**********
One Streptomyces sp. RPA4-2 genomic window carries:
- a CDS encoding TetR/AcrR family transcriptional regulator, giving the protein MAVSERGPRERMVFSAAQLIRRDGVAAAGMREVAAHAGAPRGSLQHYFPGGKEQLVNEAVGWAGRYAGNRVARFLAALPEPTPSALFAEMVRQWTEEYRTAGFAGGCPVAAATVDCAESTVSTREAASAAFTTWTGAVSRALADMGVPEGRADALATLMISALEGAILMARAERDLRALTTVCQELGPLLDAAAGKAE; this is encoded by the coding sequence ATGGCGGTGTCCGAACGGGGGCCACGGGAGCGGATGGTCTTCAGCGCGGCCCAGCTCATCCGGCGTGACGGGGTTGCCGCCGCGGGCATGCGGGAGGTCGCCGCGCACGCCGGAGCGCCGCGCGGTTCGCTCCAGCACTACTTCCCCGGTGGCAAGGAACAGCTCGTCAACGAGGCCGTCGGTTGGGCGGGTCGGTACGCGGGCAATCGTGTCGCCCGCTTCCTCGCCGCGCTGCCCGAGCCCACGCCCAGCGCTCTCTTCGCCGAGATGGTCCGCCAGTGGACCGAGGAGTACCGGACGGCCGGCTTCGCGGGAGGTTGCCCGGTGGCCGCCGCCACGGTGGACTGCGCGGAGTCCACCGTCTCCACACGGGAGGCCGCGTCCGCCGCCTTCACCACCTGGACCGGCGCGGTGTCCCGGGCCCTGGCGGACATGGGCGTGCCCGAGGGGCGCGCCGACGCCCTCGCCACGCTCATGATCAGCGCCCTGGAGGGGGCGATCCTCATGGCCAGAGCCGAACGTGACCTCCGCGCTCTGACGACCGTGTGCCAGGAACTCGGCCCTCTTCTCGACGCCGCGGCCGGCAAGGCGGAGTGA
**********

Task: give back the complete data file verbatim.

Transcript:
One Streptomyces sp. RPA4-2 genomic window carries:
- a CDS encoding TetR/AcrR family transcriptional regulator, giving the protein MAVSERGPRERMVFSAAQLIRRDGVAAAGMREVAAHAGAPRGSLQHYFPGGKEQLVNEAVGWAGRYAGNRVARFLAALPEPTPSALFAEMVRQWTEEYRTAGFAGGCPVAAATVDCAESTVSTREAASAAFTTWTGAVSRALADMGVPEGRADALATLMISALEGAILMARAERDLRALTTVCQELGPLLDAAAGKAE; this is encoded by the coding sequence ATGGCGGTGTCCGAACGGGGGCCACGGGAGCGGATGGTCTTCAGCGCGGCCCAGCTCATCCGGCGTGACGGGGTTGCCGCCGCGGGCATGCGGGAGGTCGCCGCGCACGCCGGAGCGCCGCGCGGTTCGCTCCAGCACTACTTCCCCGGTGGCAAGGAACAGCTCGTCAACGAGGCCGTCGGTTGGGCGGGTCGGTACGCGGGCAATCGTGTCGCCCGCTTCCTCGCCGCGCTGCCCGAGCCCACGCCCAGCGCTCTCTTCGCCGAGATGGTCCGCCAGTGGACCGAGGAGTACCGGACGGCCGGCTTCGCGGGAGGTTGCCCGGTGGCCGCCGCCACGGTGGACTGCGCGGAGTCCACCGTCTCCACACGGGAGGCCGCGTCCGCCGCCTTCACCACCTGGACCGGCGCGGTGTCCCGGGCCCTGGCGGACATGGGCGTGCCCGAGGGGCGCGCCGACGCCCTCGCCACGCTCATGATCAGCGCCCTGGAGGGGGCGATCCTCATGGCCAGAGCCGAACGTGACCTCCGCGCTCTGACGACCGTGTGCCAGGAACTCGGCCCTCTTCTCGACGCCGCGGCCGGCAAGGCGGAGTGA